Bioscience

Chandler opens bioscience-focused business incubator

May 7, 2010

By Flinn Foundation


Until a few months ago, the former Intel facility was a cavernous, empty building, emblematic of recent years’ wrenching shifts in Chandler’s manufacturing base. But as of April 30, a 40,000 square-foot section of the building represents something else: the city’s aggressive pursuit of a dynamic segment of the bioscience industry. The Innovations Technology Incubator is open for business.

Innovations, developed for startup companies and complementary organizations in the biosciences, software design, and related high-tech sectors, was created by the City of Chandler to meet the persistent need of entrepreneurs for top-of-the-line facilities–including wet labs, redundant power supplies, and advanced communications–at a cost that won’t sap all funding for a new company.

The new incubator meets that need, thanks to the promise of below-market lease rates and the city’s investment of $5.7 million to upgrade and equip what was in years past a key research and development hub for Intel. And Innovations will offer an additional advantage that may turn out to be as important: the opportunity to work beside other incubator clients.

“What’s most important to our industry is a collaborative environment,” said Jeff Morhet, president and CEO of InNexus Biotechnology Inc., one of the new Innovations tenants, in the Arizona Republic. “Early-stage companies want to be able to depend on one another not just for resources and the economics of it but for active scientific collaboration.”

In addition to moving his company from Mayo Clinic’s Scottsdale campus, Morhet was hired by the City to serve as an advisor to incubator, helping to manage Innovations and assist other tenants. His nonprofit bioscience resource organization, ThirdBiotech, has also moved to the incubator. Other initial tenants include the Center for Applied NanoBioscience and Medicine of the University of Arizona College of Medicine-Phoenix, and Cummings Engineering, which designs software for secure mobile communications.

Gov. Jan Brewer was among several local and state officials who attended the incubator’s grand opening. “Here, entrepreneurs will find access to equipment, to capital, to the right interactions that will spark Arizona discoveries and new technology that puts Arizona on the global map,” she said in remarks prepared for delivery at the opening.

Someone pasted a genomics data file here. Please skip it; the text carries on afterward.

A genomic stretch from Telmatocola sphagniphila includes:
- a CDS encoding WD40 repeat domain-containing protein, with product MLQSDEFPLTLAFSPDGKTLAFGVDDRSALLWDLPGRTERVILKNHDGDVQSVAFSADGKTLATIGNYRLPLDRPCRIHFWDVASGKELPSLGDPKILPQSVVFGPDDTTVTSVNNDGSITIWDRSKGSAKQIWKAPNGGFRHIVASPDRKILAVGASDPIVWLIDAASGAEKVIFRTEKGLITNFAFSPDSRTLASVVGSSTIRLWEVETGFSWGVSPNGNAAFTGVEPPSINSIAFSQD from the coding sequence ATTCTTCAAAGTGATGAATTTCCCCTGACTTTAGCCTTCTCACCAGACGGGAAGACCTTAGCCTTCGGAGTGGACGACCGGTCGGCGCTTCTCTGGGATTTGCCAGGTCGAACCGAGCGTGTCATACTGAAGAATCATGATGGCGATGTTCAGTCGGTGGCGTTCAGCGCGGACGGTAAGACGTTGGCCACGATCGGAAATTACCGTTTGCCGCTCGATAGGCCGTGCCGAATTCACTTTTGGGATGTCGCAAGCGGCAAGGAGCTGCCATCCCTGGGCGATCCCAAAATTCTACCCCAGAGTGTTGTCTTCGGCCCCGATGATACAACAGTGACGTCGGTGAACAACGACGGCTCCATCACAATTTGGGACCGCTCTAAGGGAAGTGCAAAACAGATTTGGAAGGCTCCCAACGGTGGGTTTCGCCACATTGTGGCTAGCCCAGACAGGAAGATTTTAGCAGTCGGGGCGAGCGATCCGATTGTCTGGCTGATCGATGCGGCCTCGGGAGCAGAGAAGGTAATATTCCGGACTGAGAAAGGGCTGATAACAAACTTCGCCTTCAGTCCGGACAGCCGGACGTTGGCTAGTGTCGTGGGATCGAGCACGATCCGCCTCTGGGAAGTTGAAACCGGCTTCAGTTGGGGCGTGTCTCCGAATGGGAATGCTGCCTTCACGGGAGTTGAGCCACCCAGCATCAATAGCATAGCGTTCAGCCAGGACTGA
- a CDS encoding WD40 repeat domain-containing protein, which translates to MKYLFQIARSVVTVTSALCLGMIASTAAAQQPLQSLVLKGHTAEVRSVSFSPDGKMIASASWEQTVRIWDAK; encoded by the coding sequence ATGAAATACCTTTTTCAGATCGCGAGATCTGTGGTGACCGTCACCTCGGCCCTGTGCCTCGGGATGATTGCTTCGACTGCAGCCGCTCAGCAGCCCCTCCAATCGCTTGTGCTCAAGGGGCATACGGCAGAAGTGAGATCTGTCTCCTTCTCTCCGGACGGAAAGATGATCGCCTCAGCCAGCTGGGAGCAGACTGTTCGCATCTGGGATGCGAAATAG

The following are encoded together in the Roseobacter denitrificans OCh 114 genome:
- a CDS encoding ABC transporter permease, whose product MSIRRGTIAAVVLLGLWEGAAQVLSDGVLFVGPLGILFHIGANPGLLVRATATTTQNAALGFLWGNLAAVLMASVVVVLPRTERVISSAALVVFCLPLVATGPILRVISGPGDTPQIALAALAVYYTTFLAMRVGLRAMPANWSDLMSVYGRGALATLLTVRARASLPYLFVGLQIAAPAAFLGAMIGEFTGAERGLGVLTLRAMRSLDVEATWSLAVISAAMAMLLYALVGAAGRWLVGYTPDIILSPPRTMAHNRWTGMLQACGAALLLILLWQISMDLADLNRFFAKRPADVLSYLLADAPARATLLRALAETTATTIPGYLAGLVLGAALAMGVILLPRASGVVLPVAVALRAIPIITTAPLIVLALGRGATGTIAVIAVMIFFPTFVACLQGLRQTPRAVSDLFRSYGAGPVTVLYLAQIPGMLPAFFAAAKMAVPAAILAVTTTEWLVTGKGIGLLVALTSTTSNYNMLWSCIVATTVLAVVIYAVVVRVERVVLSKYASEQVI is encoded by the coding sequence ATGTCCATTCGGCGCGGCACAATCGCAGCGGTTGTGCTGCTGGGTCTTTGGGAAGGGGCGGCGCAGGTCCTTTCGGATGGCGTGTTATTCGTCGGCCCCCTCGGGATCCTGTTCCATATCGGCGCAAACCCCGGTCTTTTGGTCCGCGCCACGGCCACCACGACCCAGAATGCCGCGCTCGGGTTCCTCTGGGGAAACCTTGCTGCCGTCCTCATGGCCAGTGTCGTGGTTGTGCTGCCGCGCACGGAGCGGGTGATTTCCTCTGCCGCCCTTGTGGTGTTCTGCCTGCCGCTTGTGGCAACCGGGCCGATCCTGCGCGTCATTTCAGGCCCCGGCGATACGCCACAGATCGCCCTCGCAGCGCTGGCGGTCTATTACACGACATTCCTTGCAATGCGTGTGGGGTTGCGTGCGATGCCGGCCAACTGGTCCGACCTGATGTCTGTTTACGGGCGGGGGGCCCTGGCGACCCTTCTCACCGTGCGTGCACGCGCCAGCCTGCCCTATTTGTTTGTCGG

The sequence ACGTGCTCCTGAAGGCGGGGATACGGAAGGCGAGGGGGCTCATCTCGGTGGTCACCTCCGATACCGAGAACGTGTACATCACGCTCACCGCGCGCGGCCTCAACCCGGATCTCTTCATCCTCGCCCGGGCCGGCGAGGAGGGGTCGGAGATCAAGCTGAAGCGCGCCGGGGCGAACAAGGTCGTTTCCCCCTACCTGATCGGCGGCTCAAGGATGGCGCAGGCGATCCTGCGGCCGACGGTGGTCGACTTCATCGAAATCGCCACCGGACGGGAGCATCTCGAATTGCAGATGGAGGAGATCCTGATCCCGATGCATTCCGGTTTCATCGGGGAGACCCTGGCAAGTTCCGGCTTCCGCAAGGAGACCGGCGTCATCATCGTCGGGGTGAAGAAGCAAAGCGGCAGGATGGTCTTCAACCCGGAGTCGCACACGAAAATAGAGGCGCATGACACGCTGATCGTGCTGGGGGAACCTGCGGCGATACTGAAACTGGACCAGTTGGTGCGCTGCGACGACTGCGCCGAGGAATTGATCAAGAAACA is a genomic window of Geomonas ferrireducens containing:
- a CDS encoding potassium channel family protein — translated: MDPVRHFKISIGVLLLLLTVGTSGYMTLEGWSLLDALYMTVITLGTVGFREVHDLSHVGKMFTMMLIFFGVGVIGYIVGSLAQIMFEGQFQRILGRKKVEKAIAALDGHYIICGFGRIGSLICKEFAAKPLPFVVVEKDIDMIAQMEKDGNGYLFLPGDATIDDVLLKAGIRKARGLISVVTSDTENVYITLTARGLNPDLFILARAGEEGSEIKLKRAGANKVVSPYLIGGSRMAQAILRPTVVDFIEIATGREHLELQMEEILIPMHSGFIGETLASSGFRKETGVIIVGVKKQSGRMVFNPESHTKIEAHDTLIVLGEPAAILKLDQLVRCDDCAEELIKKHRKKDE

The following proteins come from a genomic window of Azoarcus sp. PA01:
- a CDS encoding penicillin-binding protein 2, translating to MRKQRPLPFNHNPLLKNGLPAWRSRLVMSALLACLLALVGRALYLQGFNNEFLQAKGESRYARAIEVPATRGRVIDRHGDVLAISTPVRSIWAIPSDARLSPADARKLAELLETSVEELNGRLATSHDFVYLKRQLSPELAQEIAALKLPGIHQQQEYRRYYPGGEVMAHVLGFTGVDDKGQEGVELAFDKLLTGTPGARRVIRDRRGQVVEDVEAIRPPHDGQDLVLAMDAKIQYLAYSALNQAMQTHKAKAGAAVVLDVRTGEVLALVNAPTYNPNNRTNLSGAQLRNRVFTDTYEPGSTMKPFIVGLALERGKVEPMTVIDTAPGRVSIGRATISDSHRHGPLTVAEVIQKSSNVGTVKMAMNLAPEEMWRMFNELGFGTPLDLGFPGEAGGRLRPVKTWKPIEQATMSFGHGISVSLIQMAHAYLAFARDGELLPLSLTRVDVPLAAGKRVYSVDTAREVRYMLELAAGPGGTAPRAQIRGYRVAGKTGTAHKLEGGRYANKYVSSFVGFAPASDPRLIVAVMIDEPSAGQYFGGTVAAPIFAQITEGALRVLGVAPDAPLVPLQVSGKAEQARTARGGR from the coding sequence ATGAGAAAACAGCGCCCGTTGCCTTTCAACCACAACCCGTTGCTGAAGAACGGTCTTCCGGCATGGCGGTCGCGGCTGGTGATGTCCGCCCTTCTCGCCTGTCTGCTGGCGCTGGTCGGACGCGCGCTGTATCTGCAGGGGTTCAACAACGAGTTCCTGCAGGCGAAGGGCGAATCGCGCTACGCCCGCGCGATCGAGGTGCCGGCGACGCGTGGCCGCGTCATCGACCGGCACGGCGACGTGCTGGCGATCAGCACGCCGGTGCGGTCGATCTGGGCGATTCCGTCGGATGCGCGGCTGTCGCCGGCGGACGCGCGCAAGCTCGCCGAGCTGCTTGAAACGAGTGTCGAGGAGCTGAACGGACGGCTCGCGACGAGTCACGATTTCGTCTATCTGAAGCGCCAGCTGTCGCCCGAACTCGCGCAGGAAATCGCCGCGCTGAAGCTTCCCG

Chandler Mayor Boyd Dunn said at the event that Innovations would give promising firms a better chance to survive long enough for their technologies to reach the market and begin generating revenue. He cited the much higher success rate that incubator clients exhibit in comparison to all startups.

“”It will allow new ideas to flourish,” the mayor added in the Republic. “There are so many great ideas out there.”

Chandler’s director of economic development, Christine Mackay, said that devoting funds to the incubator in the depths of the global recession required the Chandler City Council and the mayor to consider first the city’s long-term needs.

“This took a lot of guts,” she said in the Republic.

The result is a rare asset for the entrepreneurial community, she explained. Outside of university facilities, “there’s nothing like this in metro Phoenix,” she said in the Republic. “An incubator with wet-lab space, nothing compares in Phoenix. It’s very rare.”

Mike Proctor, UA vice provost of outreach and global initiatives, described Innovations as well matched for UA’s heritage the state’s land-grant university, whose charter calls for it to focus on teaching agriculture, science, and engineering to state residents.

“There’s no better fit,” he said in the Republic.


For more information:

Tech incubator puts Chandler on cutting edge,” Arizona Republic, 05/04/2010

Chandler Innovations Technology Incubator Opens,” City of Chandler news release, 05/04/2010

Brewer to help open Innovations technology incubator in Chandler,” Arizona Republic, 04/29/2010